REVIEW – Forget ‘Bro Culture’, this is a cultured study of brotherhood


Deadline News reviews and reports from Edinburgh Festival FringeSHOW TITLE: Brothers, by 203 Theatre Company

VENUE: Underbelly Med Quad, until August 28



The Cast of Brothers, by 203 Theatre Company, at the Edinburgh Fringe 2017
Photo By Heather Pasfield

BROTHERS proves an important piece of theatre tackling the critical issue of male mental health through clever writing and impeccable acting.

Following a non-linear structure, a tight-knit group of university friends and housemates recall the events leading up to a tragic incident, reflecting on their relationships and actions towards a friend who has suffered at the hands of his own mental health.

Following the classic narrative of twenty-something young men at University, we see the group laugh, joke and party together supporting one another through hard times and important life issues.

Foreshadowing throughout, Jack, the glue of the group played by David Ley, hints at an inner mental struggle as he frequently uses ‘stomach trouble’ as an out to escape certain group situations.

The hinting was not subtle however, and it was clear that some of the others were aware of his difficulties, but due to the stigma and ‘man up’ expectations of society, tragically his issues are never unearthed or talked about.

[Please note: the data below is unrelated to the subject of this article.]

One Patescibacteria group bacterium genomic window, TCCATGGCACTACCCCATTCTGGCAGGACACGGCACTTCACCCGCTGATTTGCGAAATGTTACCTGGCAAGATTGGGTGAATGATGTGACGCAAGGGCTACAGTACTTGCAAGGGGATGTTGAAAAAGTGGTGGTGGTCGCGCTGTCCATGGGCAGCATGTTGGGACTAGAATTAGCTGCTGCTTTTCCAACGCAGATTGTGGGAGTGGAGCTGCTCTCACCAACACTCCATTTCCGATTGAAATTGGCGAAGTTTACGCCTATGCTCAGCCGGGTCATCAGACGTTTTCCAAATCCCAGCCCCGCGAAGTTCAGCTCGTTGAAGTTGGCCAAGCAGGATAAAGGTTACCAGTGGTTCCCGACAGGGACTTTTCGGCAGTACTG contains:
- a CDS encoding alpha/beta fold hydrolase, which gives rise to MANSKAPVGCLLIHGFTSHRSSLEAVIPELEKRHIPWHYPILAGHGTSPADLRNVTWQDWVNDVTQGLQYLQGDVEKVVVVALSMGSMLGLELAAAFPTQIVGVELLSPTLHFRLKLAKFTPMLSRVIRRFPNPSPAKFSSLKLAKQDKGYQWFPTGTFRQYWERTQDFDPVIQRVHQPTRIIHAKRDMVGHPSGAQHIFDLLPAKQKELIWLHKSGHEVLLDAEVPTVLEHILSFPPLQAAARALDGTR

The group bounce off one another, giving a genuine and believable portrayal of friendship, as well as strong individual depictions of emotional baggage. Beautifully written, the dialogue flows smoothly from character to character, with the perfect balance of jovial banter alongside the exploration of deeper issues such as sexuality, loneliness and grief.

The Cast of Brothers, by 203 Theatre Company, at the Edinburgh Fringe 2017
Photo by Heather Pasfield

Music and movement, used impeccably, work to convey emotion with a compelling dance scene representing social anxiety. The use of body language to represent group status was particularly notable between Kay and Gavin (played by Joe Kent-Walters and Shay Kennedy) as Kay’s quivering quietness juxtaposed with Gavin’s present and confident posture helped add depth to each interaction.

The performance was structurally sound with lighting fades symbolising a change from past to present while Michael Ahomka-Lindsay, playing Fabien, narrates with strong stage presence allowing the piece to flow with ease between time frames.

Working with the mental health charities CALM and Mind, Brothers opens up an extremely interesting dialogue, emphasising the need for the removal of stigma surrounding male mental health.  Sexuality is also explored with sensitivity as Jack reacts to Tommy (played by Zac- Harvey-Wright) coming out as bi-sexual with warmth and acceptance.

This beautiful and hard-hitting drama is the perfect show for those who have come to the Fringe seeking a thought provoking, socially relevant, moving performance.